4G vs. 5G: What’s the Difference?

Man using a 5G phone while drinking his morning coffee

If you’re shopping for a new phone or cellular plan, you will soon come face to face with questions about 4G versus 5G. 4G is the most common cellular network you’ll find—but 5G is the hot new thing that everybody’s talking about. Does that mean you should hurry up and adapt to a 5G lifestyle? Or will 4G suffice for now?

To help you navigate the weird world of wireless technology, we laid out the difference between 4G and 5G. We’ll explain how much faster 5G is than 4G, where 4G and 5G are available, and which phones support both 4G and 5G. We’ll also talk about the version of 4G known as 4G LTE and the different types of 5G, which often deliver radically different speeds. Let’s dive in.

Bottom line

Both 4G and 5G are fast enough to let you use your phone for streaming videos, playing online games, and participating in teleconferencing. But there are some key differences between the two.

4G, which first emerged in the late 2000s, is older and slower than 5G, which began launching across the country in 2019. 5G incorporates new technology to deliver more powerful signals and much faster speeds. But it’s an emerging technology at this point.

5G’s availability is much more limited compared to 4G. There are fewer 5G phones and devices to choose from—and they typically come at a much higher price tag—so most consumers are still using 4G plans and products.

Type your zip code below to see which cellphone providers offer 4G and 5G networks where you live:

What is 4G and 4G LTE?

4G is the fourth generation of wireless technology. Launched at the tail end of 2009, it replaced 3G as the predominant standard for cell companies and smartphones and is widely in use across the country today.

4G radically boosted data speeds, making your phone’s internet go up to ten times faster compared to what you could achieve on 3G networks. It paved the way for new smartphones like the iPhone 5 and Samsung Galaxy S, giving you the power to play video games online, upload Instagram videos, fire off tweets, and watch better-quality video streams, all from your phone.

4G vs. 4G LTE

International regulators originally set peak 4G speeds at 100 Mbps for handheld devices like phones, and 1 Gbps (1,000 Mbps) for relatively stationary devices like mobile hotspots.

Over the years, many cellular providers haven’t been able to build the infrastructure necessary to hit those initial benchmarks. So, they launched 4G LTE (or Long Term Evolution) as a kind of “diet 4G” that still delivers fast speeds but doesn’t quite meet 4G standards.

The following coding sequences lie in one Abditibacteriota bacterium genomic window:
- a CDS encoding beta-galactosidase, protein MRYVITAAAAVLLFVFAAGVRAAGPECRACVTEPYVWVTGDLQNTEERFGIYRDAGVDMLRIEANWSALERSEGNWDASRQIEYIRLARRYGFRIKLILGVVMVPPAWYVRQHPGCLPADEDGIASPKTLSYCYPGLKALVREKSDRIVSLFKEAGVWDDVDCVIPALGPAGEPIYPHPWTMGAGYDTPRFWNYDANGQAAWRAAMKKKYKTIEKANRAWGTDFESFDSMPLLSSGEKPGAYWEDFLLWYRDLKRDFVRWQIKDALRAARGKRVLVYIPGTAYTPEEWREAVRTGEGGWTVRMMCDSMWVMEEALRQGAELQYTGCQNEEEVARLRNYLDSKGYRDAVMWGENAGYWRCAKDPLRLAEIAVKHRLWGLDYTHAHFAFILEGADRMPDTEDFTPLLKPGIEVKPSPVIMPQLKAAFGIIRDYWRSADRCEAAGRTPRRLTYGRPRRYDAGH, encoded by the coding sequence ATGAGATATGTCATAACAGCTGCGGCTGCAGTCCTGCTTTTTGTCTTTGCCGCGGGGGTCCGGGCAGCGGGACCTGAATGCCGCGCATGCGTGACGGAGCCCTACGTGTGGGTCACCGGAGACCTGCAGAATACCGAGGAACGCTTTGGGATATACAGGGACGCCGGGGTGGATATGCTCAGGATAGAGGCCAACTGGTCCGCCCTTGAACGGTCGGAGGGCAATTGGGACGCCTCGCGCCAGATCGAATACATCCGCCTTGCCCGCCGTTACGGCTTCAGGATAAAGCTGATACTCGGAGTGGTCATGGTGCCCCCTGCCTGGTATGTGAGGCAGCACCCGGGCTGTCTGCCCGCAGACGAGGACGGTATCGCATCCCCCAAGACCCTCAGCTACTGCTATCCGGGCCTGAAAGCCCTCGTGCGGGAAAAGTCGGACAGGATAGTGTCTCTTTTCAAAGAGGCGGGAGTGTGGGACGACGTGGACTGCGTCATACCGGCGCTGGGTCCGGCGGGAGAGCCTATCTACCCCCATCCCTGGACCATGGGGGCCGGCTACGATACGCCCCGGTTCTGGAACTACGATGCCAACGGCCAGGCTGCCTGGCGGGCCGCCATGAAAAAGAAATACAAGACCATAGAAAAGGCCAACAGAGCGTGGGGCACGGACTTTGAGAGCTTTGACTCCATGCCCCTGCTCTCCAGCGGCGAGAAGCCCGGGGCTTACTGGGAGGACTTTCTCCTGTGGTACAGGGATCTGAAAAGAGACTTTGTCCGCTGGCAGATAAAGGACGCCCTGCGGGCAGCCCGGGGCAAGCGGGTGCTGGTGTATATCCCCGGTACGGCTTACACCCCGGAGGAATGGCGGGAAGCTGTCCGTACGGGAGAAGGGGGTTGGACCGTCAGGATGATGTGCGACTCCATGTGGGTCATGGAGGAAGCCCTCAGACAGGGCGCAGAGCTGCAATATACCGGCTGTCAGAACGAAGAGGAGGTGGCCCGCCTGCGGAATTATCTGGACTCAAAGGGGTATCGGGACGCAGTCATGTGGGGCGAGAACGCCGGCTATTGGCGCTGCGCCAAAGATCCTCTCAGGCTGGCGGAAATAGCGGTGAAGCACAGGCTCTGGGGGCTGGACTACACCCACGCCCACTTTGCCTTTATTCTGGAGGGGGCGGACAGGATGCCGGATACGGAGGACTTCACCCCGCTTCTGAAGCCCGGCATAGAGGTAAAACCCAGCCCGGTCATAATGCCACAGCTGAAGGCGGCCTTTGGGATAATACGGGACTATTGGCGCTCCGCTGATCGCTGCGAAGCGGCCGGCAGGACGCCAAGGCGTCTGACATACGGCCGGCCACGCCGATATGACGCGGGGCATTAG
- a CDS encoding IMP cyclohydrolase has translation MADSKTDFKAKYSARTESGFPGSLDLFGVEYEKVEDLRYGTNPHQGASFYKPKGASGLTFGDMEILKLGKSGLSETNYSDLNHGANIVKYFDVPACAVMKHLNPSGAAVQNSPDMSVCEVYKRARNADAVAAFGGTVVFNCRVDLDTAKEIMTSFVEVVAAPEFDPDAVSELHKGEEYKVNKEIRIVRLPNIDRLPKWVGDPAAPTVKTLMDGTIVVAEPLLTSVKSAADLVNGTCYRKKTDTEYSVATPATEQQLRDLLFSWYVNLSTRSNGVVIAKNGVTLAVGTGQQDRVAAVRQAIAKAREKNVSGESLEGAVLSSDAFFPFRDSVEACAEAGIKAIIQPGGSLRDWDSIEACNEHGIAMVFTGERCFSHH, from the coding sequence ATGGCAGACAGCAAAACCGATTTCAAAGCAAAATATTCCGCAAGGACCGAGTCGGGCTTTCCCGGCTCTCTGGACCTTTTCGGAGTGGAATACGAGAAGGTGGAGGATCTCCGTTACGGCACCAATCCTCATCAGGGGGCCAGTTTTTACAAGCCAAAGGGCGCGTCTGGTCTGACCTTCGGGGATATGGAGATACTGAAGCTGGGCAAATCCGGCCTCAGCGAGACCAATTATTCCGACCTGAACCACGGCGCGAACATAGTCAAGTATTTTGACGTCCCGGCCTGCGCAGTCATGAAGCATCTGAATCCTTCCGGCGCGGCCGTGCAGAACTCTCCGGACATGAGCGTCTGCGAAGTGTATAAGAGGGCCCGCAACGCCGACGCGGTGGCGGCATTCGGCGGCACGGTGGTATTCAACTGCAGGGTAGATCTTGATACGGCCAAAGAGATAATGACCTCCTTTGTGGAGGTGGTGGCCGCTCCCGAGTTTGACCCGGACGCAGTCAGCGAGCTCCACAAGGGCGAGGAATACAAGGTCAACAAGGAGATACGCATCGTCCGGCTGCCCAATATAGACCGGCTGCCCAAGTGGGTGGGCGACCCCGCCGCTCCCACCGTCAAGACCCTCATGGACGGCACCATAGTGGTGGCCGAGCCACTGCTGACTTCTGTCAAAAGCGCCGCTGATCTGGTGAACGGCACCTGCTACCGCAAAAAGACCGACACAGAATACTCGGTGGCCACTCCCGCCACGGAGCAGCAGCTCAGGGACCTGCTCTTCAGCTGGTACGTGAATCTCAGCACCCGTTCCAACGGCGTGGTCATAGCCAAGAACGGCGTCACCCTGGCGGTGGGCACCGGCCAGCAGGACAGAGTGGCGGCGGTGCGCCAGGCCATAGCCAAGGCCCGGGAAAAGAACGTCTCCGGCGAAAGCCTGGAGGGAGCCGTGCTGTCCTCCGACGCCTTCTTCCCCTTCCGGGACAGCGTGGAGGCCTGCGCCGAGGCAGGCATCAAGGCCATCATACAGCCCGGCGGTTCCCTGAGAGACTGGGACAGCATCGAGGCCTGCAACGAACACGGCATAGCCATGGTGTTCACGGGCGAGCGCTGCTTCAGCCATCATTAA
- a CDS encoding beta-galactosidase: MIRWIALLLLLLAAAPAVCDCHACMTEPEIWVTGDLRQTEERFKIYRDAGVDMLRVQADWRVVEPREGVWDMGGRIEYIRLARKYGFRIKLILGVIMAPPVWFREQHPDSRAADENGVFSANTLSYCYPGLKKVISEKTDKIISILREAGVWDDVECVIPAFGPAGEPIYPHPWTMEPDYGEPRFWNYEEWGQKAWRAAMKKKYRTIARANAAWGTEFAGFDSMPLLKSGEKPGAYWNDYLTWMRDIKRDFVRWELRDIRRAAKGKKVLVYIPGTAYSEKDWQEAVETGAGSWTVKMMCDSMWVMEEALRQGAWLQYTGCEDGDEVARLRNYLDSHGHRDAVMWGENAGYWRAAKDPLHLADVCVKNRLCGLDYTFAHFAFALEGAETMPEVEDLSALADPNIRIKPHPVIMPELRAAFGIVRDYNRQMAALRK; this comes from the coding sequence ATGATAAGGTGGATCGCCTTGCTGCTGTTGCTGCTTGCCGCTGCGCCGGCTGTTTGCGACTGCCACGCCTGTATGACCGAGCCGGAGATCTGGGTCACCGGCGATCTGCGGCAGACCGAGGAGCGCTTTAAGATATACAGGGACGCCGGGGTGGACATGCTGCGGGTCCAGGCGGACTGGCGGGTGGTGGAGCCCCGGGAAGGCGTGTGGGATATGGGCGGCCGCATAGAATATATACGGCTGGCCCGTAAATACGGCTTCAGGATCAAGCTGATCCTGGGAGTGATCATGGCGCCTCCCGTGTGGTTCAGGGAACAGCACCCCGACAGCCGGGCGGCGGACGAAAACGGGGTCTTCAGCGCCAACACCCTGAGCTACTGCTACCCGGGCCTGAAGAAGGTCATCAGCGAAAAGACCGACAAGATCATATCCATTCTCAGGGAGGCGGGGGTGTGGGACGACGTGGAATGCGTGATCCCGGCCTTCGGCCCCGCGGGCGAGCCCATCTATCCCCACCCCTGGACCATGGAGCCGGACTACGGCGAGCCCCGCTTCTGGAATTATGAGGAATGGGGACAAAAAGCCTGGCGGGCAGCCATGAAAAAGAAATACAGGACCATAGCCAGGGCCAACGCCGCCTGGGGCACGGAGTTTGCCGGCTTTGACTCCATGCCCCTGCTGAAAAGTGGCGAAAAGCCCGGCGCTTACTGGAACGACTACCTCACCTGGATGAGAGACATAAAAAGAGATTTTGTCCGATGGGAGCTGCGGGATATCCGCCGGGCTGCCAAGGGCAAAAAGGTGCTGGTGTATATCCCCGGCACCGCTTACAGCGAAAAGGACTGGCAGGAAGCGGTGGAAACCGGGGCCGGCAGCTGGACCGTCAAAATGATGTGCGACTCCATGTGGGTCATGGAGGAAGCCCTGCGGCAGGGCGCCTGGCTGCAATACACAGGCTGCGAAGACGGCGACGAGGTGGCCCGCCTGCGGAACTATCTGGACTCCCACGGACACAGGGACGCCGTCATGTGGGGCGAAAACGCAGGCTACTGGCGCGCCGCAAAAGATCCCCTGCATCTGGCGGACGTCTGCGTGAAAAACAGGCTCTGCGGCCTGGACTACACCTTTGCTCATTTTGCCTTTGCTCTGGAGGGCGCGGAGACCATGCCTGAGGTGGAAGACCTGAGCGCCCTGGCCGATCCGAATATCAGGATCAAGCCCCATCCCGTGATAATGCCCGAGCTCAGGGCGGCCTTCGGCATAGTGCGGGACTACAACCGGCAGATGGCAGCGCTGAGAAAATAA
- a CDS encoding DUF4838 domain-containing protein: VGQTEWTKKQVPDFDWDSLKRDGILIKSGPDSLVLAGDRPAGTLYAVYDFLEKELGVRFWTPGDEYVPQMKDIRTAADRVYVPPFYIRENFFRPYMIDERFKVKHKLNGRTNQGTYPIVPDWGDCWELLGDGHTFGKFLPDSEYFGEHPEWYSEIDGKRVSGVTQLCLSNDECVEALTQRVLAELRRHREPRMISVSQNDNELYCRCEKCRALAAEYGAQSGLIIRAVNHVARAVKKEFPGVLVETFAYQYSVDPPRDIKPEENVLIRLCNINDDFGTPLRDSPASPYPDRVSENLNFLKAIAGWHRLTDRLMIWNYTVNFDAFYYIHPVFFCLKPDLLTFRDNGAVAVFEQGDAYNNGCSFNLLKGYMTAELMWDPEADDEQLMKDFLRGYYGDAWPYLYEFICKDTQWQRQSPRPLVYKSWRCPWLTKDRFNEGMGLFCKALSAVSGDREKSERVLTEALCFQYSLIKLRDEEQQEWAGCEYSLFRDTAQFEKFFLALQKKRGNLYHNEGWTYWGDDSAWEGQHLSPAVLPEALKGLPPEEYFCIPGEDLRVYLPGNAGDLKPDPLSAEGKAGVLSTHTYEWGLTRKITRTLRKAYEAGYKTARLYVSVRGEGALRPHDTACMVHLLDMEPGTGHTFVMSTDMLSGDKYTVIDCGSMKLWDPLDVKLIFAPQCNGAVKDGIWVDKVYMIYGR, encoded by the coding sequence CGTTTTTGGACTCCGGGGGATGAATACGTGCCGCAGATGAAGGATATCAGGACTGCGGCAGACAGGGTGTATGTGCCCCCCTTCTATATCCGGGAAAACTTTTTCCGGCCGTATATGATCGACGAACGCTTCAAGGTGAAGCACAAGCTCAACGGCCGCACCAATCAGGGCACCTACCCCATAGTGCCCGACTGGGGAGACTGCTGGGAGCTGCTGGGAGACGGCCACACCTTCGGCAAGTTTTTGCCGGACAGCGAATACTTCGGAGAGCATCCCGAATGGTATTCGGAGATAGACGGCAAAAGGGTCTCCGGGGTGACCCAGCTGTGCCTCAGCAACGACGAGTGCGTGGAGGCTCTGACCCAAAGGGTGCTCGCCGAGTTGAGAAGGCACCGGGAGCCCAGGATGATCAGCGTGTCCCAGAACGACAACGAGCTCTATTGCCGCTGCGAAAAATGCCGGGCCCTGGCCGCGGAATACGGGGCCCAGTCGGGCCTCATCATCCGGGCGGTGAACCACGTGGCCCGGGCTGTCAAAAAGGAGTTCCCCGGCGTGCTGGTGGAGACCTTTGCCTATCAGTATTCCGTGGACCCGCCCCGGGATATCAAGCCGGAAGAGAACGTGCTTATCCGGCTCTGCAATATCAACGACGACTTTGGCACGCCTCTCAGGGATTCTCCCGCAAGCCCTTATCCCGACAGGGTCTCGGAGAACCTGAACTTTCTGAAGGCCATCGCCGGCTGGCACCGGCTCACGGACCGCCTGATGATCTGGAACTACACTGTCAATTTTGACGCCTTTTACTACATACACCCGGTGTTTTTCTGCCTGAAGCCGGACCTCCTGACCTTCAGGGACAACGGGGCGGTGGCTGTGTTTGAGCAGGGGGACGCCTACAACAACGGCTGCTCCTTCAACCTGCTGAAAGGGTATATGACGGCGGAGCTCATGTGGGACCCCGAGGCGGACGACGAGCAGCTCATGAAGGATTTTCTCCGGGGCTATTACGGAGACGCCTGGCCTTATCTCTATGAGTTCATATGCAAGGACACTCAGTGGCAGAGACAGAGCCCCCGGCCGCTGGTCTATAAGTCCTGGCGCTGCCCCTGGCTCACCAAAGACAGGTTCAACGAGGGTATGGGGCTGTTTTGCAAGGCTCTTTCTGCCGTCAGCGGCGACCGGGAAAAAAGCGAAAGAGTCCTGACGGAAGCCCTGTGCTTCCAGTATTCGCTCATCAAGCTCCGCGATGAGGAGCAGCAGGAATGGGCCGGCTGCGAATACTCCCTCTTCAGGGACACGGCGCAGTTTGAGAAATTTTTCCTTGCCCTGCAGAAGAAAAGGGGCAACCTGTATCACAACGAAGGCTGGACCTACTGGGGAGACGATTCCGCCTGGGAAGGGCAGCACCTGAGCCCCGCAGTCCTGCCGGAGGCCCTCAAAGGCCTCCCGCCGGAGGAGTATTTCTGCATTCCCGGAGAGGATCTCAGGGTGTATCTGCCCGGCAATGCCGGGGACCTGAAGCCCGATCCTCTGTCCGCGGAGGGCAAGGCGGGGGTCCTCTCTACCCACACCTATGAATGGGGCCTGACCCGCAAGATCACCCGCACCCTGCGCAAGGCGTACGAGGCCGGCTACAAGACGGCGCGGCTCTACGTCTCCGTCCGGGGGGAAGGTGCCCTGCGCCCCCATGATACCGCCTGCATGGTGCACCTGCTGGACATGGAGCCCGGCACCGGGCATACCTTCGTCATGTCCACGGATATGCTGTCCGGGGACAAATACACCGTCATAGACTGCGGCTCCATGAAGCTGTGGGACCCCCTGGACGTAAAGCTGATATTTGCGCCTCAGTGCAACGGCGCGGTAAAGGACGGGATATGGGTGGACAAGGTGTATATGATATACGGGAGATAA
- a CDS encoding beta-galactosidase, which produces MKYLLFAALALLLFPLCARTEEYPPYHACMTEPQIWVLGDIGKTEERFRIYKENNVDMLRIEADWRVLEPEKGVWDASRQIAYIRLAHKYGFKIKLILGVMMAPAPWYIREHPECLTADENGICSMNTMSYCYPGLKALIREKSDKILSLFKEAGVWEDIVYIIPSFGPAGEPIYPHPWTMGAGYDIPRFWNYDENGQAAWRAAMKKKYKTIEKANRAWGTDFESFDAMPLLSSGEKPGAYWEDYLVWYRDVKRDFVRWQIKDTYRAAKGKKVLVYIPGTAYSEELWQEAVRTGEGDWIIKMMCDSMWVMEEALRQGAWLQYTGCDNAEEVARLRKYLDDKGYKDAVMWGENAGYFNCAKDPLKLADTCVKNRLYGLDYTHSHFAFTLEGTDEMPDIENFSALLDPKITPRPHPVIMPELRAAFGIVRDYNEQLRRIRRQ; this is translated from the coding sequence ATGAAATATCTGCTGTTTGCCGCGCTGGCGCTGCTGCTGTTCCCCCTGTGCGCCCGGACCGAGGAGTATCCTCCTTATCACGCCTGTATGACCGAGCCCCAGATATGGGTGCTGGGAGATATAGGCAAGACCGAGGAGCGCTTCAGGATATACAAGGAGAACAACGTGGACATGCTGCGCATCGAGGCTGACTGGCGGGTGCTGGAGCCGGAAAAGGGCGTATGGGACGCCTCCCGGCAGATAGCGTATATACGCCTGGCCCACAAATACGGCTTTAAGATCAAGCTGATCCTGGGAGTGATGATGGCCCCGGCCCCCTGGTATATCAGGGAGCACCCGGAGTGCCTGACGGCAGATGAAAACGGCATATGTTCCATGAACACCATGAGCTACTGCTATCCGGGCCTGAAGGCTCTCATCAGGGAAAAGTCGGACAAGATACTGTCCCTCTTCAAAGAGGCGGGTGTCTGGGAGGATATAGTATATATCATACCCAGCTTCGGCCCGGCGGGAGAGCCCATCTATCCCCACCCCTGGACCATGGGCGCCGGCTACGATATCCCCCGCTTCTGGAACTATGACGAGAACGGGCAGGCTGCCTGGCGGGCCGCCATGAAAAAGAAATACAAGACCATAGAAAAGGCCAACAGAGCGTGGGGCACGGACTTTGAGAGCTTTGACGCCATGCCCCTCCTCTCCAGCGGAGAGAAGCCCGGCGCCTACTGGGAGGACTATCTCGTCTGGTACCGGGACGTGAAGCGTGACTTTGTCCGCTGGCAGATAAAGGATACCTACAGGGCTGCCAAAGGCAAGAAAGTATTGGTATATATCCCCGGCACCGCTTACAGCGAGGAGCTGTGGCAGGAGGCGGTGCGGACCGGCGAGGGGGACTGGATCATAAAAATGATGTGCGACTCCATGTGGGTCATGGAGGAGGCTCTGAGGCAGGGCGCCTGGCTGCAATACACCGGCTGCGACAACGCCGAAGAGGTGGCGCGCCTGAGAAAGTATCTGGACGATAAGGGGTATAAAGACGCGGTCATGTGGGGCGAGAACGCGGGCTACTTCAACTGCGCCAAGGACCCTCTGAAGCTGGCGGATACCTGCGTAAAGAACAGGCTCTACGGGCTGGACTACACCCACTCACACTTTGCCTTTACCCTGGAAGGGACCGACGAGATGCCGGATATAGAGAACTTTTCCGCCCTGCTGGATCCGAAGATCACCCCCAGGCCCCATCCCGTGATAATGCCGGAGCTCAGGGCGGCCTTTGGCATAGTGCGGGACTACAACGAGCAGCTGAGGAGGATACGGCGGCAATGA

Many wireless networks nowadays are 4G LTE, able to hit average speeds of around 33.88 Mbps, according to a 2019 study by Speedtest.net.

Clearly, 33.88 Mbps is a lot slower than 100–1,000 Mbps. It’s still way fast for a cellphone plan though.

4G providers

AT&T, T-Mobile, Sprint, and Verizon are the four major cellular carriers that maintain 4G wireless networks in the United States. They frequently update plans and pricing as they compete for the best prices and deals.

Best 4G wireless providers

ProviderAverage speeds*PriceView plans
AT&T29.1 Mbps$65–$85/mo.View AT&T plans
Verizon25.9 Mbps$35–$90/mo.View Verizon plans
T-Mobile26.3 Mbps$60–$85/mo.View T-Mobile plans
Sprint25.9 Mbps$60–$80/mo.View Sprint plans
ProviderAT&T
Average speeds*29.1 Mbps
Price$65–$85/mo.
View plansView AT&T plans
ProviderVerizon
Average speeds*25.9 Mbps
Price$35–$90/mo.
View plansView Verizon plans
ProviderT-Mobile
Average speeds*26.3 Mbps
Price$60–$85/mo.
View plansView T-Mobile plans
ProviderSprint
Average speeds*25.9 Mbps
Price$60–$80/mo.
View plansView Sprint plans

*According to an Opensignal wireless speed report from Jan. 2020.

Verizon, AT&T, Sprint, and T-Mobile each have a variety of unlimited data plans to choose from, all operating on 4G networks. On the same plans, you can also access Sprint and T-Mobile’s 5G networks, so long as you have a 5G-compatible phone. Verizon and AT&T have limited 5G networks—available in 30 states and 34 cities, respectively. But you can access 5G if you’re signed up for the carriers’ higher-tier unlimited data plans.

What is 5G?

5G is the fifth generation of wireless technology. It’s the long-awaited follow up to 4G and 4G LTE, promising a dramatic increase in data speeds. 5G networks also bring a massive drop in latency—the brief but noticeable delay that happens when you send a signal from a device to a network—leading to smoother video quality and less buffering.

5G speeds range anywhere from 40 Mbps to 1.5 Gbps (or 1,500 Mbps). That’s a huge difference, of course, and what you get depends on the provider whose network you’re on and the type of 5G it is.

Cellphone companies and media commentators often repeat an estimate that 5G networks will one day be capable of hitting peak speeds of 10 Gbps per second. That’s around 10,000 Mbps—100 times faster than the fastest 4G network and 10 times faster than even many of the fastest home internet plans.

That’s obscenely fast. But that’s a theoretical speed, and it will require a massive build-up of 5G infrastructure over years to actually hit those goals.

The reality is that 5G speeds vary wildly. In some cases, 5G is not much faster than 4G. In other cases it’s much faster—but only in isolated areas and still nowhere near 10 Gbps.

5G technology types

5G comes in multiple types, usually designated based on the radio band it’s using. Low- and mid-band 5G operates on some of the same frequencies as 4G, delivering slightly faster speeds over long distances. Then there’s the most advanced version of 5G, which works over millimeter-wave radio bands to deliver record-fast speeds over shorter ranges.

5G is still in its infancy right now, but experts believe it can eventually help pave the way for major innovations in VR, artificial intelligence, and real time connectivity.

But 5G doesn’t just have to do with speed. 5G networks also incorporate new technological features that previously weren’t used with 4G. Here’s a rundown of the highlights:

Millimeter waves

Both 4G and 5G use radio frequencies to deliver internet data through your phone. Some 5G networks use the same radio bands as 4G. But the most advanced form of 5G breaks into a whole new spectrum of millimeter-wave radio bands.